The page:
Why the Visual Designer of Our Era is the New Rhetorician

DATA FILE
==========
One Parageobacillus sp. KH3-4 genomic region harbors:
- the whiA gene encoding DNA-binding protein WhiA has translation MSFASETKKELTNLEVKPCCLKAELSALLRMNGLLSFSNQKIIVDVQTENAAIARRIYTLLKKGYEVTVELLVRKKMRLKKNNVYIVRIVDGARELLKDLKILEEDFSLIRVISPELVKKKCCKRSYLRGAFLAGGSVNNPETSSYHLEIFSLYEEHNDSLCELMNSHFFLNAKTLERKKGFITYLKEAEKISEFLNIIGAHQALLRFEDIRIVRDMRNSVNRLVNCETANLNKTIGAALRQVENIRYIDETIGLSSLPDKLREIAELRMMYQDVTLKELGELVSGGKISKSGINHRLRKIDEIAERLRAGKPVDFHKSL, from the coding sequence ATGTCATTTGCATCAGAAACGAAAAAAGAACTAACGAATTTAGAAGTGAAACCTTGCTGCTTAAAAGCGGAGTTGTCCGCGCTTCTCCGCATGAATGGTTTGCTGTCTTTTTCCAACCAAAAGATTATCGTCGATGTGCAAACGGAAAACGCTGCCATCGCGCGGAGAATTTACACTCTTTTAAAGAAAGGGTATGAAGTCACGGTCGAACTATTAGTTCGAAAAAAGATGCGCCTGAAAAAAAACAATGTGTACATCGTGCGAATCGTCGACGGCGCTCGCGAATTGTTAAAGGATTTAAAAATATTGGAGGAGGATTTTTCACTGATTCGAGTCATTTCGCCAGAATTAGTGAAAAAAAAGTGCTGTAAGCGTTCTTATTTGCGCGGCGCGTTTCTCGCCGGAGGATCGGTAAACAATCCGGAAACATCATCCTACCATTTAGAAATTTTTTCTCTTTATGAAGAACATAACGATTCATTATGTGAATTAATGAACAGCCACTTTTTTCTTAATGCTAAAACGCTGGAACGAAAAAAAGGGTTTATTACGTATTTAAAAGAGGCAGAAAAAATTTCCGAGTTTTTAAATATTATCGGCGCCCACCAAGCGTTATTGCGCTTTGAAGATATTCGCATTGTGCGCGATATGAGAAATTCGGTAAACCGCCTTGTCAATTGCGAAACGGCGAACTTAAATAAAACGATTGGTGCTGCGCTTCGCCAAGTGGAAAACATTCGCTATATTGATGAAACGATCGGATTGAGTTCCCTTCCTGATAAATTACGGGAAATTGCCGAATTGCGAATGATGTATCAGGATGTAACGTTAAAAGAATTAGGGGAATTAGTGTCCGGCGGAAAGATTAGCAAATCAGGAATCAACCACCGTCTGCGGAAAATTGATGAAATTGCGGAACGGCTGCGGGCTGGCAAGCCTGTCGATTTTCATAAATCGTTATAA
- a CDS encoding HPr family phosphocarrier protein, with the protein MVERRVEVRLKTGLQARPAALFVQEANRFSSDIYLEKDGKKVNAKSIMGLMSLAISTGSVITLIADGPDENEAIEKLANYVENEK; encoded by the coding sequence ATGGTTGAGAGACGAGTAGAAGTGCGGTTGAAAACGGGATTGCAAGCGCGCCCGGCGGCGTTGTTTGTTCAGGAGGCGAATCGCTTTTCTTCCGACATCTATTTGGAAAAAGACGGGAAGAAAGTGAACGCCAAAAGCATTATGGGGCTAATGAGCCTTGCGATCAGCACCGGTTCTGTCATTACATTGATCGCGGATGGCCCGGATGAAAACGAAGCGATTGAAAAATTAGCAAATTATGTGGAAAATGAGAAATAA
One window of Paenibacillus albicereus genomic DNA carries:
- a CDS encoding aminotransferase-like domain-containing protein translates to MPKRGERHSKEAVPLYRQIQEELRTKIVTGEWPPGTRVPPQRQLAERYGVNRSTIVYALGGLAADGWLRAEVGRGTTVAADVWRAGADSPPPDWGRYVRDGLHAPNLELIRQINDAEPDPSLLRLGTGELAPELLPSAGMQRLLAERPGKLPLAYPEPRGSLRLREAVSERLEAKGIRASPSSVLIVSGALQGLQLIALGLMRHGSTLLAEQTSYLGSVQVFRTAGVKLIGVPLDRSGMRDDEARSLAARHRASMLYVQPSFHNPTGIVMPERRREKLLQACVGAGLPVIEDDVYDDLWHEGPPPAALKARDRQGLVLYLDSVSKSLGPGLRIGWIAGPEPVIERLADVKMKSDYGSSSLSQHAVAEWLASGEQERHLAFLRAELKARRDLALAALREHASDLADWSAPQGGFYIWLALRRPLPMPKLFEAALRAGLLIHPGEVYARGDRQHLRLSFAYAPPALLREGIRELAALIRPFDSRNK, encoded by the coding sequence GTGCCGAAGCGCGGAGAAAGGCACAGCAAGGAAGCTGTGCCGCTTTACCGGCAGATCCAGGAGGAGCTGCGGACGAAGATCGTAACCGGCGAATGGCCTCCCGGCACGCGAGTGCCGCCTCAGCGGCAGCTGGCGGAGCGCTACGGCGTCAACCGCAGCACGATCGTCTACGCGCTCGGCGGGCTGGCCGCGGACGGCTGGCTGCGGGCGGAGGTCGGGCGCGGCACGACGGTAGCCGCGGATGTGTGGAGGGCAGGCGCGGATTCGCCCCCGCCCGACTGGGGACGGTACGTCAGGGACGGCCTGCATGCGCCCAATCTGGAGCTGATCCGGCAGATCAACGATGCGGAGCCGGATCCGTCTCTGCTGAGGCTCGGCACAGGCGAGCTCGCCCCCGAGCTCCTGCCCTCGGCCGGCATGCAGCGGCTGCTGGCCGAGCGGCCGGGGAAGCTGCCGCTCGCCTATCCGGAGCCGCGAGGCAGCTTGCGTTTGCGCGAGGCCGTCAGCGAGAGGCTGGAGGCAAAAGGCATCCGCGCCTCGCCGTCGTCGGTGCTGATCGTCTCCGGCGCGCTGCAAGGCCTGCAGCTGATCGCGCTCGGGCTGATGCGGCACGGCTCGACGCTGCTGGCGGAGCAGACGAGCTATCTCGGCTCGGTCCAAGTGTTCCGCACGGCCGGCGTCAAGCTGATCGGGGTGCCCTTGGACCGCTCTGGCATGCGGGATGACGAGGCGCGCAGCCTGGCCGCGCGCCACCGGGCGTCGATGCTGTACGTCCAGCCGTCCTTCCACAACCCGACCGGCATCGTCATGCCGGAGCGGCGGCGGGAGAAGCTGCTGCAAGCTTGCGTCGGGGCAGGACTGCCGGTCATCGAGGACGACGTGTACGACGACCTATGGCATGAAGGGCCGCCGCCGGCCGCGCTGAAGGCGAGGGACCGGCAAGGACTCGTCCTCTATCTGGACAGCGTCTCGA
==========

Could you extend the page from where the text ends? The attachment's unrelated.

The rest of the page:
The ubiquity of portable devices is curving the path for a new generation of digital natives and the need for multimodal methods arises all the more to catch its eye and maintain a usually short-attention span. The new reader is also viewer and watcher and the appearance of documents on screen underlies the judgements people make both about the author and the content per se, since reading is a cognitive process that initiates via the human eye. What the eye perceives is embedded to the reading process. Typeface and fonts constitute the optical manifestation of the linguistic medium and can manipulate how readers and viewers react to the content in front them. The idea of thorough preparation, style, organization, appropriateness and eloquent delivery as being nodal for the successful reception of a work bloomed at a heavily oral society. This was 5th-century Athens, the global womb of the art of the rhetoric. Dynamics of the final rhetoric product were considered to be both orator and audience, and this emphasis on the latter holds still today. The rhetorician’s underlying focus was the target audience and every detail and speech form in his, for it was mainly men, rhetoric aimed in the audience’s persuasion and pleasure. Manipulative and intensively deliberate, the visual design is in great affinity with ancient Greek Rhetoric and love for the median.